Can Vulnerability Be Strength?

No one likes to appear weak. Oftentimes, we perceive vulnerability as weakness. But can it actually be strength?

Appearing vulnerable means, necessarily, displaying a shortcoming of some sort. That, in turn, means showing some sort of weakness. That would seem to be a bad thing.

But might there be a hidden benefit to appearing vulnerable, and therefore weak? What might those benefits be?


Related: Listen to an episode of the Intellectual Roundtable podcast where Michael and Lee discuss the question ‘What belief do you have that might be wrong?’ Stay tuned for a bonus question, ‘What makes a place feel like home?’


Alternately, it might be best never to show your vulnerabilities. Is that even possible? Or desirable?

Can you think of situations or instances where revealing a weakness might be a good thing? Can vulnerability be strength? When might that be? What risks might there be?

Related questions: When is a lie justified? When is it useful to fail? What is the biggest risk you’ve ever taken? What is uncomfortable but rewarding?

2 thoughts on “Can Vulnerability Be Strength?”

  1. Rather than using the word “weakness” for “vulnerability,” I would go with “unprotected.” In being personally unprotected, you may draw out allies. You may build or discover new or previously unused strengths to assist yourself with vulnerabilities or during vulnerable times. Or, you may expose a vulnerability, drawing out those who would use the opportunity to take you down, only for you to have prepared yourself with a solid response, earning the respect of those around you.

    For example, I struggle with Anxiety and Depression. Back when I was diagnosed with the mood disorders, I almost immediately figured out that I wanted to be open about them — making myself vulnerable — for the following reasons:

    • One of the worst feelings when you are experiencing Anxiety and/or Depression is that you feel so alone, so isolated. You even convince yourself that no one understands or even wants to know what you are going through. I share my experience because I’ve been told that my sharing has helped others not feel alone and isolated.
    • I want to fight the stigma attached to mental illnesses. Some people still have backward thoughts about people who suffer from mood disorders. Some think of us as weak, but it takes incredible strength to live with a mental illness. Some think of us as people who can’t contribute as much to the rest of society. There may be times when it’s hard to contribute, but it doesn’t mean we don’t try and often succeed despite the odds against us.
    • I want people who don’t suffer from Anxiety and Depression to know at least one perspective about what it’s like. Also, I’ve been told that my writing has helped others who have friends, family, and/or colleagues who suffer from Anxiety and/or Depression understand what is still an issue closeted in some segments of society.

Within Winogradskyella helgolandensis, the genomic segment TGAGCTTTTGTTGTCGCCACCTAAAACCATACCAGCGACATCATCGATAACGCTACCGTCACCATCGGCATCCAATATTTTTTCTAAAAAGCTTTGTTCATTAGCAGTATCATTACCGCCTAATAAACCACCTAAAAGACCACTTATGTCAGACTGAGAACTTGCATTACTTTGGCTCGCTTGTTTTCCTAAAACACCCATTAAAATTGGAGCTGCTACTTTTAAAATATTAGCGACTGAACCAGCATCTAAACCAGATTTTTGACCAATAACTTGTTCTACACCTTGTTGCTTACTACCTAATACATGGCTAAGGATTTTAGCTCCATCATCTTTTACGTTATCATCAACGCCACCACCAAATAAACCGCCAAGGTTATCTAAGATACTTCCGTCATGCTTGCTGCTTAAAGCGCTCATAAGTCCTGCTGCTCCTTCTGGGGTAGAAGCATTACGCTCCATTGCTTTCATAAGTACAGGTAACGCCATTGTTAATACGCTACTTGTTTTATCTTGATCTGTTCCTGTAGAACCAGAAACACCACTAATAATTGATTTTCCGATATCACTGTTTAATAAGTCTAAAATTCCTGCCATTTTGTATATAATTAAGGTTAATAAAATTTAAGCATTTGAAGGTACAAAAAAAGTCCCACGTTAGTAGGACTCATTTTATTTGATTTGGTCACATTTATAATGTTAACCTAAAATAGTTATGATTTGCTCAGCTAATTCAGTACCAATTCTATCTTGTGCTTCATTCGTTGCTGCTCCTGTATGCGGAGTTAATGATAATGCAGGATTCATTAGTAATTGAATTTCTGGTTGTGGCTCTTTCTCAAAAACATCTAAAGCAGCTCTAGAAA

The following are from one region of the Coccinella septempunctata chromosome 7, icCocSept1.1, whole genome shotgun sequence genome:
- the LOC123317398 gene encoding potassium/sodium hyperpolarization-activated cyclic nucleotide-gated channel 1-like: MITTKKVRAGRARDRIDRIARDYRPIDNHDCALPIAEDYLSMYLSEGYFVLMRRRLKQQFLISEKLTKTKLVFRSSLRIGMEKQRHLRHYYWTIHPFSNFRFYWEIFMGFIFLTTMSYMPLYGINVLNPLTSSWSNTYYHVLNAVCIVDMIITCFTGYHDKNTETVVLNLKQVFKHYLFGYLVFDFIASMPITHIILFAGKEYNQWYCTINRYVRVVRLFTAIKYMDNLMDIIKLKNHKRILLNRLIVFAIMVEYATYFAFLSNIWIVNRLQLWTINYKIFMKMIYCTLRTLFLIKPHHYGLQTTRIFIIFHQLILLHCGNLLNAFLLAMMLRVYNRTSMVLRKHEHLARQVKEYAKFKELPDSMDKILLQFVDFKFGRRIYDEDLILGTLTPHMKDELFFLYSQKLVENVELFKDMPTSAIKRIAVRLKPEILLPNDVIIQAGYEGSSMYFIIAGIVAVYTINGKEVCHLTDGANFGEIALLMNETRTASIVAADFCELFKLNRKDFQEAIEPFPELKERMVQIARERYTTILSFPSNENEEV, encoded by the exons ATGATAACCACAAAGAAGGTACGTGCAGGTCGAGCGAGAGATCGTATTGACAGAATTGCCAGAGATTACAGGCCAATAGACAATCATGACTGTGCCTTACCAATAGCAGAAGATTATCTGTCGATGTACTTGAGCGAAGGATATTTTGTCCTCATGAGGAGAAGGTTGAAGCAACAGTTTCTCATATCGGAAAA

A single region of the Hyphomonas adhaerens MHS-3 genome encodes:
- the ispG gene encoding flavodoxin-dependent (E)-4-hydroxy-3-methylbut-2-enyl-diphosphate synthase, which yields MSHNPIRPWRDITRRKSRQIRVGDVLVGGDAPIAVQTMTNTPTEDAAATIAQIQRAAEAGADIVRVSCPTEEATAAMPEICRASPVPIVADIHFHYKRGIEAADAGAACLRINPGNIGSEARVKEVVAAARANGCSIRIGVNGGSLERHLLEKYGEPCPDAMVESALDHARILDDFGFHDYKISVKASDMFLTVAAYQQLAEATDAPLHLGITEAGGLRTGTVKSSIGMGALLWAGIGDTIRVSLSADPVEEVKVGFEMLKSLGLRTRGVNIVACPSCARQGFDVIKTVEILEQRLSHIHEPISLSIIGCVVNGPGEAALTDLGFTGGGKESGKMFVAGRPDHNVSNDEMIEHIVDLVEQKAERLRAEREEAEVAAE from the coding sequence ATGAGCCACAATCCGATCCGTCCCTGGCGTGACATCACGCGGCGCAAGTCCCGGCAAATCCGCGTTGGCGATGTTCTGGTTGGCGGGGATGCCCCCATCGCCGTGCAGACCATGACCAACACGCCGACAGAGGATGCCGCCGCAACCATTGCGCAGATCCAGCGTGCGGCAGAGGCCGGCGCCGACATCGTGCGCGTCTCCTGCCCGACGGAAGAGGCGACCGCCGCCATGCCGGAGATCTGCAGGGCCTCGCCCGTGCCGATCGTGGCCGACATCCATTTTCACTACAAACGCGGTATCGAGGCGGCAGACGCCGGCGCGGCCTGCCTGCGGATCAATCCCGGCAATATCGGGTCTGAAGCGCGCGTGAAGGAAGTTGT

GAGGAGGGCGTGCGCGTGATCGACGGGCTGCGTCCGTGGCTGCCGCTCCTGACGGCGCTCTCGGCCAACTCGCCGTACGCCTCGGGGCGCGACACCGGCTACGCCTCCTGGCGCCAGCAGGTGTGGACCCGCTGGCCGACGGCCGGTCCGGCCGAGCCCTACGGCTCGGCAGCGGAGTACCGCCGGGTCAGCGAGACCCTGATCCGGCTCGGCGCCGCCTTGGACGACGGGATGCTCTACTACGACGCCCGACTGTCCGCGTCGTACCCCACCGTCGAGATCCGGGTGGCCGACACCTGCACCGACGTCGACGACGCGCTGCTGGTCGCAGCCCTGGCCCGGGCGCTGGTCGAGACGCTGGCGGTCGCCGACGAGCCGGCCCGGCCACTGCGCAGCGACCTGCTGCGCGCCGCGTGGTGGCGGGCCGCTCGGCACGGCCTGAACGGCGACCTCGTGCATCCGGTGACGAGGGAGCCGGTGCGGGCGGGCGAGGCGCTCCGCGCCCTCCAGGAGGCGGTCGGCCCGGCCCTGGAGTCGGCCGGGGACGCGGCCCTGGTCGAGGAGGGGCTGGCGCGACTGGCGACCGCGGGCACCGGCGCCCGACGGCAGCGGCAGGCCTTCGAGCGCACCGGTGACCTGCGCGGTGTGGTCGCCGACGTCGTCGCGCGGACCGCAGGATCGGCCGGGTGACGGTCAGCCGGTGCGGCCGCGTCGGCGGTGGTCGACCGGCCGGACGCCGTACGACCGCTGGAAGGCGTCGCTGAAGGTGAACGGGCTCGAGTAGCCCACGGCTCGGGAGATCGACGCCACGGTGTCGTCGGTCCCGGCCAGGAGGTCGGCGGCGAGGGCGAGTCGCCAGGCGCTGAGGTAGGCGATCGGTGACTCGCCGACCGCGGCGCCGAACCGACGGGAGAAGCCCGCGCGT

• I want people to know that there are times when I am not acting “normal.” I want them to know it’s not about them; it’s about me and the struggle I may be going through that day.

    Many people who know me know that for several years I maintained a blog called “Prone to Hope,” tracing a plunge I took into the depths of a serious struggle Anxiety and Depression and how (with the help of new medications — which had to be tinkered with for a very long time — a doctor, and a therapist) I brought myself basically to the point where I am right now. The Depression is gone for now; the Anxiety is dramatically lessened, but still an issue I must deal with on an almost daily basis.

    In keeping the blog, I know I made myself vulnerable. But I’d hardly called that vulnerability a weakness. The blog traced the personal strength I had to rely on as I made it through the Depression and the regular strengths I need to rely on to contend with the Anxiety I still deal with.

    Vulnerability can definitely be a strength.

  2. I can think of a few ways that vulnerability can be a strength:

    * It can allow people to find things they might have in common.

    When one person shares a vulnerability, the person or people that they are sharing with may also have that vulnerability. In turn, that commonality can foster a bond that might not otherwise exist.

    * It can improve feelings of trust.

    Even if the person you are sharing your vulnerability does not share it, they might feel closer to you just for the act of sharing. It you trust someone enough to appear vulnerable, it can signal that the relationship you have with them is deep and strong.

    * It can stir feelings of protectiveness.

    Similarly, a friend might be more protective of someone they know who they understand is vulnerable in a certain way. In a larger group, that can take the form of a community looking out for each other’s weaknesses or deficiencies, making the whole stronger than the sum of the parts.

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